The market predictions improve as public health authorities and pharmaceutical companies attempt to solve the growing obesity health crisis. According to the World Health Organization, worldwide obesity has nearly tripled since 1975, with 1.9bn overweight adults, of whom over 650mn are obese. This brought the overweight rate to 39% and the obesity rate to 13% of adults. However, Novo Nordisk’s Wegovy is approved for adolescents 12 years and older, with a market that includes some of the 124 million children and adolescents (6% of girls and 8% of boys) who are obese. The US is expected to account for as much as 90% of sales due to higher pricing and a higher number of potential patients. Specifically, obesity affects almost 42% of adults and 20% of children in the US, accounting for $147bn in annual healthcare costs, while in Europe only 17% of adults are considered to be obese.

The potential demand for weight loss drugs is driving the growth and valuations of their developers. Novo Nordisk A/S is currently the most valuable European company, with a market capitalization of DKK2.44tn ($450bn), surpassing LVMH, currently at €355bn ($381bn). In September, the pharma giant surpassed, in value, the Danish GDP, which stood at DKK2.83tn in 2022. Novo Nordisk is transforming the Danish economy: in the first half of 2023, Danish GDP rose 1.7% year-on-year, but without the pharmaceutical industry, dominated by Novo Nordisk, it would have fallen by 0.3%. With its 157% growth in anti-obesity treatments sales, its revenue is predicted to grow 30% in 2023 from DKK176.95bn ($25bn) in 2022.

However, as demand and sales of weight-loss drugs increase, the consequences of their approval start to unravel in other markets. With weight loss drugs potentially decreasing the risk of heart attacks and diabetes, stock investors have started choosing sides and assessing the impact of these treatments on other healthcare companies. Those that produce devices to treat conditions associated with diabetes registered the highest decline. Among all, insulin pump maker Insulet Corporation [PODD: NASDAQ] lost more than 45% of its value over the past two quarters with its worst quarterly performance in 15 years. While sell-side analysts note that the companies are unlikely to be impacted in the near term, other medical device companies saw share prices fall in fear that sales could be impacted by these new medications. ResMed [RMD: NYSE], which makes breathing machines for sleep apnea – a condition often tied to excess weight – lost more than 34% of its stock value in the past 6 months.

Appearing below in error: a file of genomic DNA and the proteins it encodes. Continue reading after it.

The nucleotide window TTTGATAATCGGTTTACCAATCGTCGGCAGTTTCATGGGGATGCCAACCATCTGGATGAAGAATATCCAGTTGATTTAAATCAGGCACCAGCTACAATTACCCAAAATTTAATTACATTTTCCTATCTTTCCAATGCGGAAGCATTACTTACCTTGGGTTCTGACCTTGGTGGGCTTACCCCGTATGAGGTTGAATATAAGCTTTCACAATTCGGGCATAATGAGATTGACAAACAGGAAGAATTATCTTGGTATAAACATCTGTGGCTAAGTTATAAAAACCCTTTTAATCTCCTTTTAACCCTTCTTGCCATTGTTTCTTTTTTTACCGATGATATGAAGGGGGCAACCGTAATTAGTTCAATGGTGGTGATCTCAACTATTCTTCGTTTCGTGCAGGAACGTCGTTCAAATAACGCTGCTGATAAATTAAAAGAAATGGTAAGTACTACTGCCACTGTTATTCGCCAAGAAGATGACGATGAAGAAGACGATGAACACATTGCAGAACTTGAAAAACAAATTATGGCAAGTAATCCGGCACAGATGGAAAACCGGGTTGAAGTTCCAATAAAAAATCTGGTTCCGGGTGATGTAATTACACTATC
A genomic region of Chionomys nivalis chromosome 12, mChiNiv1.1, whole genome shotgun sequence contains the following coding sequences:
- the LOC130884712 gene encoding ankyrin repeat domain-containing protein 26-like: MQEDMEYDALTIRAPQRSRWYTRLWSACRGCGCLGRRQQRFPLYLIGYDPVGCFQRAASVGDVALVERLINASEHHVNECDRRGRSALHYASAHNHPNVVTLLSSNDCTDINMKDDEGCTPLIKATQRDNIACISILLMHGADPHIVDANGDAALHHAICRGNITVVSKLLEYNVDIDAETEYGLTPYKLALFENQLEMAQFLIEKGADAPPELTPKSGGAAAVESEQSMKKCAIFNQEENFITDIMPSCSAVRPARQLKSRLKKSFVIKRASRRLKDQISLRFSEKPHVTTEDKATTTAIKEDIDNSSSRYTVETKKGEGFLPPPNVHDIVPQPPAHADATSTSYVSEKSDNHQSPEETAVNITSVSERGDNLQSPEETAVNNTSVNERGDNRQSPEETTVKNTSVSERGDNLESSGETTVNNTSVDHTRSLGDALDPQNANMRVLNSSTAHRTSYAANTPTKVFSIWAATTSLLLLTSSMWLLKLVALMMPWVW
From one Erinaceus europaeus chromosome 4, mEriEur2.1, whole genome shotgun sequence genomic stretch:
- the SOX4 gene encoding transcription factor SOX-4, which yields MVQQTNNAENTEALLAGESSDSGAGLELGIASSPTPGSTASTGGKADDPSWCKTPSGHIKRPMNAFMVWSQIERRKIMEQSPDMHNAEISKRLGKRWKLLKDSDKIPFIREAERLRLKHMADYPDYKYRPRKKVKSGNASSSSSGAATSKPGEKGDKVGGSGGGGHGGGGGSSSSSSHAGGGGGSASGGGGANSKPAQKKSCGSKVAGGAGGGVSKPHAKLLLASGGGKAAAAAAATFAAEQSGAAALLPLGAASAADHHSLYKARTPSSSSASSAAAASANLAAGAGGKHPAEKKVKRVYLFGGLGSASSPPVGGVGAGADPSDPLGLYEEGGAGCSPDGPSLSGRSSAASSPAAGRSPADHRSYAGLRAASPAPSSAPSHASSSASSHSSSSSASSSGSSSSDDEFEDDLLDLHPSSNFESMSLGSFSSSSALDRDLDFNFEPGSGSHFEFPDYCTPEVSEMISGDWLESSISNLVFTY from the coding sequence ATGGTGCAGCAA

The medical devices market is not the only one impacted by the rising popularity of weight loss drugs: Truist Bank downgraded its outlook for shares of donut chain Krispy Kreme [DNUT: NASDAQ], due to the recent surge in popularity of GLP-1 semaglutide drugs. In the meantime, diet companies are looking to adapt to this new era, with Simply Good Foods Co [SMPL: NASDAQ] looking to market Atkins as “a perfect complement to people thinking about using the drugs”.

Possible challenges going forth

As the world tries to adapt to the potential of these new treatments, companies face resistance of different sorts from both Europe and the US. Novo Nordisk’s Wegovy was only available in the US, Norway, and Denmark, before it was introduced in Germany at the end of July. However, although the potential of selling in Germany is itself high, a decades-old German law bans public health insurance from paying for weight-loss drugs, categorizing them as a lifestyle choice rather than a health necessity. Thus, Germans will have to pay €328 (around $352) per month to use the drugs, with a starting price of €170 ($190). Public health insurance plans cover 90% of Germans, and for the 10% with private health insurance, coverage will vary, with Allianz saying it will pay if a physician diagnoses a medical need, while Debeka confirms that its plans exclude weight-loss treatments.

Similarly to Germany, Denmark’s public health care system does not allow reimbursement of any weight-loss drugs, and the country’s largest private health insurer, covering roughly half the country’s population, will stop reimbursing weight-loss medication from January next year due to high demand. Costs to reimburse Wegovy in Denmark are estimated at around $4bn each year. The situation appears to be the same in Norway, where the Norwegian Medicines Agency stated it would not subsidize the drug to treat obesity, as the price would be too high in relation to the documented health effects.

In the US, Novo Nordisk and Eli Lilly have spent nearly $1.3mn in 2023 lobbying the U.S. Congress on obesity and specifically on a bill reintroduced in July that would allow the Medicare health plan to reimburse these medicines. The U.S. list price for Wegovy, which launched in the country in June 2021, is around $1,300 per month, but most U.S. patients with health insurance coverage taking Wegovy are paying less than $25 per month, while Medicare does not cover weight loss drugs.

Another problem that arises from the surge in demand for weight loss medications and, specifically, Wegovy, is the ongoing shortages in the US. While the treatment was launched in 2021, it was not until December 2022 that all doses were available there because of an initial production outage. Now, shortages are predicted to continue, as about 50mn Americans with obesity could be eligible for Wegovy coverage under their health plans. Novo Nordisk has warned that U.S. shortages will continue in the short to medium term and the company has limited the availability of the three lowest doses, effectively slowing the pace of people starting the drug, as patients must begin with a low dose that is gradually increased. The shortages bring the risk of “weight cycling”, with patients regaining the weight lost if they are unable to access the medication after they started using it.